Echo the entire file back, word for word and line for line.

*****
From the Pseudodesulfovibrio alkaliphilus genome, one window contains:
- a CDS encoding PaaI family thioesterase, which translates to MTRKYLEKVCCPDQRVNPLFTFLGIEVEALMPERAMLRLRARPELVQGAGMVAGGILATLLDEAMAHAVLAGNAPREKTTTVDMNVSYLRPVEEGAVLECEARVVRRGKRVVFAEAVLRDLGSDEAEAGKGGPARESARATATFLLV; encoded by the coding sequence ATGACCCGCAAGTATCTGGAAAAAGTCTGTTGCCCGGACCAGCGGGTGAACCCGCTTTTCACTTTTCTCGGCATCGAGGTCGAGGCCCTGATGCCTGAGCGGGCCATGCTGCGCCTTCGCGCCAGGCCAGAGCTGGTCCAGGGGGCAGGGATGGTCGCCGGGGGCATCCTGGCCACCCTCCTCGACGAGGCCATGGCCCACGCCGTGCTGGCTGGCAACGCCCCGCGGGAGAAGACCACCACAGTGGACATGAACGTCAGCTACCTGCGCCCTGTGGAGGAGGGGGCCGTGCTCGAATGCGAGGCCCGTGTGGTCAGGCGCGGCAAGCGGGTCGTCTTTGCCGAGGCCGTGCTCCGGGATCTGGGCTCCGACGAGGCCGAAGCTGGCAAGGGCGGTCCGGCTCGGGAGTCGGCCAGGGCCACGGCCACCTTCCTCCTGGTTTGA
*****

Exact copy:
From the Pseudodesulfovibrio alkaliphilus genome, one window contains:
- a CDS encoding PaaI family thioesterase, which translates to MTRKYLEKVCCPDQRVNPLFTFLGIEVEALMPERAMLRLRARPELVQGAGMVAGGILATLLDEAMAHAVLAGNAPREKTTTVDMNVSYLRPVEEGAVLECEARVVRRGKRVVFAEAVLRDLGSDEAEAGKGGPARESARATATFLLV; encoded by the coding sequence ATGACCCGCAAGTATCTGGAAAAAGTCTGTTGCCCGGACCAGCGGGTGAACCCGCTTTTCACTTTTCTCGGCATCGAGGTCGAGGCCCTGATGCCTGAGCGGGCCATGCTGCGCCTTCGCGCCAGGCCAGAGCTGGTCCAGGGGGCAGGGATGGTCGCCGGGGGCATCCTGGCCACCCTCCTCGACGAGGCCATGGCCCACGCCGTGCTGGCTGGCAACGCCCCGCGGGAGAAGACCACCACAGTGGACATGAACGTCAGCTACCTGCGCCCTGTGGAGGAGGGGGCCGTGCTCGAATGCGAGGCCCGTGTGGTCAGGCGCGGCAAGCGGGTCGTCTTTGCCGAGGCCGTGCTCCGGGATCTGGGCTCCGACGAGGCCGAAGCTGGCAAGGGCGGTCCGGCTCGGGAGTCGGCCAGGGCCACGGCCACCTTCCTCCTGGTTTGA